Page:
Palm's new dough"”and new bood

Arik Hesseldahl
13 Jun 2007

Former Apple executive Jon Rubinstein had a knack for keeping the company's product development team on track. 'He drove the development of innovative products with rapid product cycles,' former Apple Chief Financial Officer Fred Anderson says of Rubinstein. A result of that effort was the iconic, best-selling iPod digital music player.

Rubinstein, who headed the iPod division while at Apple (AAPL), will get a chance to put that set of skills to use again as executive chairman of Palm (PALM). He's one of a handful of new officials assuming key roles at the maker of the Treo smartphone, which on June 4 said it's getting a $325 million cash infusion from Elevation Partners, the private equity fund run by Roger McNamee.

As part of the arrangement, Elevation will purchase a 25% equity stake, or about 25.8 million shares, and Palm will pay $940 million in cash, or about $9 a share, to existing shareholders. The deal values Palm at about $17.50 per share, a premium of more than $1.40 to the company's closing share price June 1.
Palm's New Panel

Equally as important as Palm's new dough is the company's new blood.

Anderson joins Palm's board, as does McNamee. Ed Colligan, long the heart and soul of Palm along with founders Jeff Hawkins and Donna Dubinsky, will remain chief executive officer, a post he's held since the 2005 resignation of Todd Bradley, now the head of Hewlett-Packard's (HPQ) PC division.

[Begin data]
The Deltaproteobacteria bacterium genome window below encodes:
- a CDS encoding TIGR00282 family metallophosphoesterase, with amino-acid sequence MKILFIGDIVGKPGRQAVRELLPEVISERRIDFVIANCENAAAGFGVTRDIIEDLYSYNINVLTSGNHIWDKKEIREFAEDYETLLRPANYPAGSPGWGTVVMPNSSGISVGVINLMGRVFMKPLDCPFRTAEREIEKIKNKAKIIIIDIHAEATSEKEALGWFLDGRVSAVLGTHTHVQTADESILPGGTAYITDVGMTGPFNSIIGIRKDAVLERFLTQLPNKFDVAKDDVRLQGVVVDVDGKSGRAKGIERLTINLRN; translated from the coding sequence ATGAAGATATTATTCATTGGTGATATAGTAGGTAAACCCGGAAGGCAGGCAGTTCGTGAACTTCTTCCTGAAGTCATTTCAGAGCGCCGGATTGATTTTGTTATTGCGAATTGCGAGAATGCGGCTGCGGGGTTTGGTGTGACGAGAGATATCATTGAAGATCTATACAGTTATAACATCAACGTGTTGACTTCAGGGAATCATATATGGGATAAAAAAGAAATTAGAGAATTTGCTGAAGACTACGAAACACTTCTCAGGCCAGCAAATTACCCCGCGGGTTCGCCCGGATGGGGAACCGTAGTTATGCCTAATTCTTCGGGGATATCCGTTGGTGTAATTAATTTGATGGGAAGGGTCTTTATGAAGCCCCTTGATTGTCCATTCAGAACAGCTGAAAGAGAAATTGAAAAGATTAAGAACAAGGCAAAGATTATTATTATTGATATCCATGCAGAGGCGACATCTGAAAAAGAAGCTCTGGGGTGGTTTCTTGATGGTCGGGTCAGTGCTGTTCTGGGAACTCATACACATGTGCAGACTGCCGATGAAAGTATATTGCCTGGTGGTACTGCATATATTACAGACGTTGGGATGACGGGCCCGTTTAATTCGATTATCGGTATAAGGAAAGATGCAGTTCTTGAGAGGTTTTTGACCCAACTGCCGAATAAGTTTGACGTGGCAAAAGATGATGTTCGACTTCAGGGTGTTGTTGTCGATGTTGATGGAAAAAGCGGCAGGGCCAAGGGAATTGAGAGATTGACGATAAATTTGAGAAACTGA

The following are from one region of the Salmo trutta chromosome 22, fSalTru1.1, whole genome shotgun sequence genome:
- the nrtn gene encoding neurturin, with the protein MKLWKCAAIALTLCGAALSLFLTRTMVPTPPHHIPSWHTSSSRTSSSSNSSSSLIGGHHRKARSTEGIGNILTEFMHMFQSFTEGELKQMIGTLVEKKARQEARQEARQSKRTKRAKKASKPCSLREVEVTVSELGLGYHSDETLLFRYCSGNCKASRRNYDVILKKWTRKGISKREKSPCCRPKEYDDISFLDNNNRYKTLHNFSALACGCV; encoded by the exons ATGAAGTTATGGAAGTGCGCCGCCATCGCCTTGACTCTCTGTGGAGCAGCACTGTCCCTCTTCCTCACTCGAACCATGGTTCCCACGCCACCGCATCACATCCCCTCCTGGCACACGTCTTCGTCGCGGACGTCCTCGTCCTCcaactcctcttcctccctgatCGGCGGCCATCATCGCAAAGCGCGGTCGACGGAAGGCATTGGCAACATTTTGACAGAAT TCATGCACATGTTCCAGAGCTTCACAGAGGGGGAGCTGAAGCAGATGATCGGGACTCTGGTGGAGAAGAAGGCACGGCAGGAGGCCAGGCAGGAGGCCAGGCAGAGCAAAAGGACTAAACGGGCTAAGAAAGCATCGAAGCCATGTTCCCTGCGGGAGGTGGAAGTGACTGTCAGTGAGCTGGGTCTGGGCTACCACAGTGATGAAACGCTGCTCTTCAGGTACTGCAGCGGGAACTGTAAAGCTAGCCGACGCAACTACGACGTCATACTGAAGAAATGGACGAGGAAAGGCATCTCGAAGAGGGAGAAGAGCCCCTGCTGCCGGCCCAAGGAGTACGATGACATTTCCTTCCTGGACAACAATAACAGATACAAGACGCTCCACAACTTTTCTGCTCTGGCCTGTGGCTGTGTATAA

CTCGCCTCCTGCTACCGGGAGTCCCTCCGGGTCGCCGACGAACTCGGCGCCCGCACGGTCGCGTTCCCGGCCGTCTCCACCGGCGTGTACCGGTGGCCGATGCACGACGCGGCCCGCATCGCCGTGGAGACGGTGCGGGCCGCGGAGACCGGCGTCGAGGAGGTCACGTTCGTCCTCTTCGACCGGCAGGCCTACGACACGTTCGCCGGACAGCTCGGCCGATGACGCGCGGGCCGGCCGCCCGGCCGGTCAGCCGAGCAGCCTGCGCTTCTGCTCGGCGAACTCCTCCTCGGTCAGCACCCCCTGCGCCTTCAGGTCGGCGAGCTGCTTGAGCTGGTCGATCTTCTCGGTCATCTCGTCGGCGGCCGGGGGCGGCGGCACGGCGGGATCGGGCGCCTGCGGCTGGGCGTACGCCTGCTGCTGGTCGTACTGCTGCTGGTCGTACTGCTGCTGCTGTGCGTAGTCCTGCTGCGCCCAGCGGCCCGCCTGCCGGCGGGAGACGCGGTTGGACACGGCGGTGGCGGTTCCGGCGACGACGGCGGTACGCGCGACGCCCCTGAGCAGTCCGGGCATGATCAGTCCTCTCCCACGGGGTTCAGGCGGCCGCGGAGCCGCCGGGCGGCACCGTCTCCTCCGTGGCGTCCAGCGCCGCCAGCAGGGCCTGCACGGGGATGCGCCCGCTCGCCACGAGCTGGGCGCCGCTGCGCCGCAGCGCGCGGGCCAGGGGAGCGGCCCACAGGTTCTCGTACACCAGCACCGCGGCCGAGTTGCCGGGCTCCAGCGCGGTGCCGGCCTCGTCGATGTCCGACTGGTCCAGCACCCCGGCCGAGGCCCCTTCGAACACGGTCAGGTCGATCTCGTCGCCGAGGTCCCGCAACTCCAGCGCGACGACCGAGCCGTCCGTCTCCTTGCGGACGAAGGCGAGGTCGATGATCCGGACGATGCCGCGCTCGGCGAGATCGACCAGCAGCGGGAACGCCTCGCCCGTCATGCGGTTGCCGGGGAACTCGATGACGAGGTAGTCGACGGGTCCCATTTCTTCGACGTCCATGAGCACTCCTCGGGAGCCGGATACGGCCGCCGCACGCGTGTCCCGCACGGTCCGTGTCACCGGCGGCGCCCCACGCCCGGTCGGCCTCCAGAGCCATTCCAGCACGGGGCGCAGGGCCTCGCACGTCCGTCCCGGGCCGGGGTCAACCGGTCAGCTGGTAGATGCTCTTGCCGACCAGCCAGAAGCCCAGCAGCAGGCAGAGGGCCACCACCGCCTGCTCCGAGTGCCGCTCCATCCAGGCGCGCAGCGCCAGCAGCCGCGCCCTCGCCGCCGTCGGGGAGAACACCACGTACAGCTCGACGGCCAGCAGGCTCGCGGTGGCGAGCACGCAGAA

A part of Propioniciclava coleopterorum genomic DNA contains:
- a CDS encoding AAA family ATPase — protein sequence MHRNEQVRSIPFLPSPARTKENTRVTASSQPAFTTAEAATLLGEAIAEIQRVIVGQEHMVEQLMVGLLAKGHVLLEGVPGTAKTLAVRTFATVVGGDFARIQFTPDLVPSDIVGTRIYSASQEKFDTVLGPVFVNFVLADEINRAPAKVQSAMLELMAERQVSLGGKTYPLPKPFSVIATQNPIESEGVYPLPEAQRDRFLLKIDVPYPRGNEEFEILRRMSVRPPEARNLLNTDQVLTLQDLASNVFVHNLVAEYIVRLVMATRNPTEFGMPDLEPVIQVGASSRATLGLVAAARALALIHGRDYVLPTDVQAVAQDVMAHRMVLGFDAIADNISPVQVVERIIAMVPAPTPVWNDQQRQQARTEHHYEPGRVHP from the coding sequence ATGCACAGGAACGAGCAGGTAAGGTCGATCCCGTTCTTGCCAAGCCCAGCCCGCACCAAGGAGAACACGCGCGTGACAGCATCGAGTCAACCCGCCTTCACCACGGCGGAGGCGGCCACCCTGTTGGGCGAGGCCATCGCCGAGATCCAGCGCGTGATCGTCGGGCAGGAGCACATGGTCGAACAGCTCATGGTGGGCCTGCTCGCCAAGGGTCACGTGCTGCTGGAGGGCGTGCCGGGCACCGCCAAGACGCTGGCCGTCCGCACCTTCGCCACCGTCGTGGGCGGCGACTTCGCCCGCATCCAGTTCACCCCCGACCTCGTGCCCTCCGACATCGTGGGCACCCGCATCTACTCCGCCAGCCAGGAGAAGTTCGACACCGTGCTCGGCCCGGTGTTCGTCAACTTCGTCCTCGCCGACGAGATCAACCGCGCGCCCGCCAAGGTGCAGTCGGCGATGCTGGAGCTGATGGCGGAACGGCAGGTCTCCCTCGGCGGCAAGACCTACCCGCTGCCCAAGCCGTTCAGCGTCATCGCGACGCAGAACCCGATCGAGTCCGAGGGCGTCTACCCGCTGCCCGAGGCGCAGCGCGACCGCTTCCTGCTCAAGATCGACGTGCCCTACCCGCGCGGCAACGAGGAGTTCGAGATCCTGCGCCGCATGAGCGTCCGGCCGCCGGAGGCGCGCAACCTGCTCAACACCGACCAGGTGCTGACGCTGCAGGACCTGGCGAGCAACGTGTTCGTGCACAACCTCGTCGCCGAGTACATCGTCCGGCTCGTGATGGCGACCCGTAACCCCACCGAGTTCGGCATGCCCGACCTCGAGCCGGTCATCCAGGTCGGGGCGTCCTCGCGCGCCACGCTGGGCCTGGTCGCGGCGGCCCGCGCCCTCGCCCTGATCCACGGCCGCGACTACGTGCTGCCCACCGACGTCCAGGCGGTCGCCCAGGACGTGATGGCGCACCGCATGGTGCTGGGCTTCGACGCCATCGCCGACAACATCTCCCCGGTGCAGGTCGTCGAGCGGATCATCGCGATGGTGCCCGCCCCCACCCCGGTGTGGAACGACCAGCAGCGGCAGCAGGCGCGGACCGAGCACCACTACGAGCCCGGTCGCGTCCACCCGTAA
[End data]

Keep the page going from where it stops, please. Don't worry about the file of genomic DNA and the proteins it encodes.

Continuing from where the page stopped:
The board additions come at a crucial time for Palm, which had been exploring strategic options with the help of securities firm Morgan Stanley (MS) that some had thought would result in a sale. While Palm's revenue has been growing steadily"”it reported $1.6 billion in sales in fiscal 2006, from $950 million in 2004"”it's been under persistent attack from competitors like Canada's Research In Motion (RIMM), maker of the BlackBerry wireless e-mail device, and Motorola (MOT), maker of the Moto Q smartphone (see, 3/23/07, 'Palm's Fortunes, Cloudy Again'). Pressure will only increase with the entry of a new competitor, Apple, whose iPhone device launches June 29.

Who better to help gird Palm for the onslaught than former Apple folks‾ IDC analyst Randy Giusto says what Palm needs is a round of product upgrades that will appeal to consumers targeted by Apple's iPhone marketing blitz, but also stand up against RIM amid enterprises. When individuals buy a smart handheld for themselves, they tend to buy a Treo, Giusto says. But when the boss is footing the bill, the device is often a BlackBerry. 'The biggest thing that Palm needs is some serious innovation across its products lines,' Giusto says.

That gives RIM the market share edge. Palm's share of the U.S. smartphone market is about 18%, compared with RIM's 45%. Both have lost several percentage points of share to Motorola and its Q phone device, which debuted in mid-2006 (see, 7/20/06, 'Unmasking Motorola's Q'). RIM seems to have borne the brunt of that new competition better than Palm, as Motorola smartphones now count for about 12% of the market, IDC reckons.

The Apple in Palm's Eye

Anderson, who co-founded Elevation Partners with McNamee, stepped in as Apple's finance chief during the computer maker's darkest days in mid-1996. Apple was losing money, strapped for cash, burdened by debt, and its sales were in the doldrums.

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